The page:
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Home > Is Seaweed a Plant?

Is seaweed a plant?

No, seaweed is not a plant. Although it looks like a plant, it's really a type of algae.

Seaweeds are found only in salt water. They live along ocean coastlines. You'll often find them washed up on the beach, or waving in tidal pools near the shore. Wade into the ocean and you might feel some slippery against your feet and legs.

A boy plays with seaweed on a beach.

A brown algae called sea palm (Postelsia palmaeformis).There are many types of seaweeds, but most of them have the same parts. And it's true that those parts often look similar to parts of a plant.

  • A structure called a holdfast helps seaweeds grip the bottom.
  • The stipe looks like a plant stem.
  • Many seaweeds have blades or membranes on the stipe that resemble leaves.
  • Some have air bladders like balloons that help them float near the surface.

Seaweeds (like all algae) have another similarity to plants: photosynthesis. Photosynthesis is a process that produces the organism's own food with the help of light.

Can You Spot the Differences?

Seaweeds differ from plants in important ways:

  • Seaweeds absorb water and nutrients in all their tissues, directly from the surrounding water. They don't have the complex system of roots, specialized tissues and leaves that help plants move water and nutrients in their body.

  • Seaweeds can do photosynthesis in all their tissues; most plants photosynthesize only in their leaves.

Because of these abilities, scientists sort seaweeds into the algae group, not with plants. All algae have these same abilities.

Creating Food from Light

Although they are not plants, seaweeds share one important thing with trees, shrubs, grasses and other plants: they make their food in the same way.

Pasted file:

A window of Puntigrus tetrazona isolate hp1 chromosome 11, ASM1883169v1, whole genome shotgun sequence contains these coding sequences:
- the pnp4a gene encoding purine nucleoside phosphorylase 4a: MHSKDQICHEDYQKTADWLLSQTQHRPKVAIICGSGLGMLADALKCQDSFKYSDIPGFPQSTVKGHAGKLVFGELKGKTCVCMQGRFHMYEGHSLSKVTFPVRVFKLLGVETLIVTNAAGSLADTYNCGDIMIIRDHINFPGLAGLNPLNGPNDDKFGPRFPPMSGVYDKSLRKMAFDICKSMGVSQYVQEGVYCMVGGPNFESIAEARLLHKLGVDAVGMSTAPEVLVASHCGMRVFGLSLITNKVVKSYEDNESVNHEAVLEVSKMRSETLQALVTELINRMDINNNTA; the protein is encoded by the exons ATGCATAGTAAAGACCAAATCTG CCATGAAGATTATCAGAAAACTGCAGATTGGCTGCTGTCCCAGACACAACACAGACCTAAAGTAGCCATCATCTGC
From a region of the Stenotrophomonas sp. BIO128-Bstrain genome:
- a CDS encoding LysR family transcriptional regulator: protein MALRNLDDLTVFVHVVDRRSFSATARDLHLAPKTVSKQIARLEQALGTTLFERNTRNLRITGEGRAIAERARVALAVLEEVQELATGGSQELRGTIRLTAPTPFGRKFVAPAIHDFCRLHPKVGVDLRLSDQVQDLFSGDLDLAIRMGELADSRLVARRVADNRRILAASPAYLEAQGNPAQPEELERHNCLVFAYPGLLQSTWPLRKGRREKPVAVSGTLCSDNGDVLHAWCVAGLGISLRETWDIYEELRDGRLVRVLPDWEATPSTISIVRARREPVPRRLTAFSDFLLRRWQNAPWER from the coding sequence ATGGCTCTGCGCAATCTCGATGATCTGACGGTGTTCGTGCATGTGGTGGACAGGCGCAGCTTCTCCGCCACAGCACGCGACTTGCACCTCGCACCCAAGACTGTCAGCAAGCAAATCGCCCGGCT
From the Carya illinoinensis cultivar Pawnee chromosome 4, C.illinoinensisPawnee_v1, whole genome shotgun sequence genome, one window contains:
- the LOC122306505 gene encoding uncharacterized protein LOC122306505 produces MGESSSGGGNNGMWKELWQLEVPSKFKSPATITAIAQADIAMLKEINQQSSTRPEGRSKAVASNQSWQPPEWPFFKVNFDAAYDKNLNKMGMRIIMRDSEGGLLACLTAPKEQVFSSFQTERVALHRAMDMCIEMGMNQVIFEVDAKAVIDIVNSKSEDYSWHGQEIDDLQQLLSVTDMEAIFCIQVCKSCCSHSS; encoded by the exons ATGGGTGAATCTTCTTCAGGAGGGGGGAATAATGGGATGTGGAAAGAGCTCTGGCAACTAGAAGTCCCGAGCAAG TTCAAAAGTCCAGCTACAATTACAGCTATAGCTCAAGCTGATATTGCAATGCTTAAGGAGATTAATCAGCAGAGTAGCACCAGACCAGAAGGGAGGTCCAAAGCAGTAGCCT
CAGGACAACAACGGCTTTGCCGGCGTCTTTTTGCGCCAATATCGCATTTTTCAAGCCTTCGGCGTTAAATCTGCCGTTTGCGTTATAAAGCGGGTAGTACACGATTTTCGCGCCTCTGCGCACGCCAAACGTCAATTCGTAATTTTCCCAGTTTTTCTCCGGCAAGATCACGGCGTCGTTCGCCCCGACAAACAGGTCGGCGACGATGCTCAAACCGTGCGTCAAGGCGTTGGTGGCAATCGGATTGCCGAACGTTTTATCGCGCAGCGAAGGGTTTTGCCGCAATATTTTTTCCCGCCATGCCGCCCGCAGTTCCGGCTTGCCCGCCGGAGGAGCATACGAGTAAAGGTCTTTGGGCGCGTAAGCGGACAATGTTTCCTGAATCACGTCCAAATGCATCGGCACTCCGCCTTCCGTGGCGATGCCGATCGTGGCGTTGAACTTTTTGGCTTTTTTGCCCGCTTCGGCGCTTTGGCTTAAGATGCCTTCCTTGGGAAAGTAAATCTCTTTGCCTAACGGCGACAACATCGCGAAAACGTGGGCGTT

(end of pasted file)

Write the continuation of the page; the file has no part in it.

Seaweeds and plants make food by a process called photosynthesis. They use energy from sunlight to convert carbon dioxide from the air into food energy.

Underwater view of a bull-kelp forest (Nereocystis luetkeana) bathed in light.

Because seaweeds use photosynthesis to make food, they need to grow in shallow water where light penetrates.

Most seaweeds live within about 100 metres of the surface, although some types can live more than 300 metres down.

The Longest Seaweed

How fast does a human hair grow? Just over 1 centimetre a month, on average.

Imagine your hair growing as fast as bull kelp (Nereocystis luetkeana), which can grow 25 centimetres in a day!

A strand of bull kelp (Nereocystis luetkeana) washed up on a beach.

Over its life, a bull kelp can grow to 20 metres in length, or more!

This seaweed is found in the Pacific Ocean.

An image from a video showing a kelp forest.
Watch This Video!

Some of the most impressive examples of seaweeds can be found off the west coast of North America.

There, the seaweeds grow so tall and thick that a patch is called a forest! The kinds of seaweeds that make such forests are kelps. Take a virtual dive through a kelp forest by watching this video.
Video (23 sec.)


Types of Seaweeds

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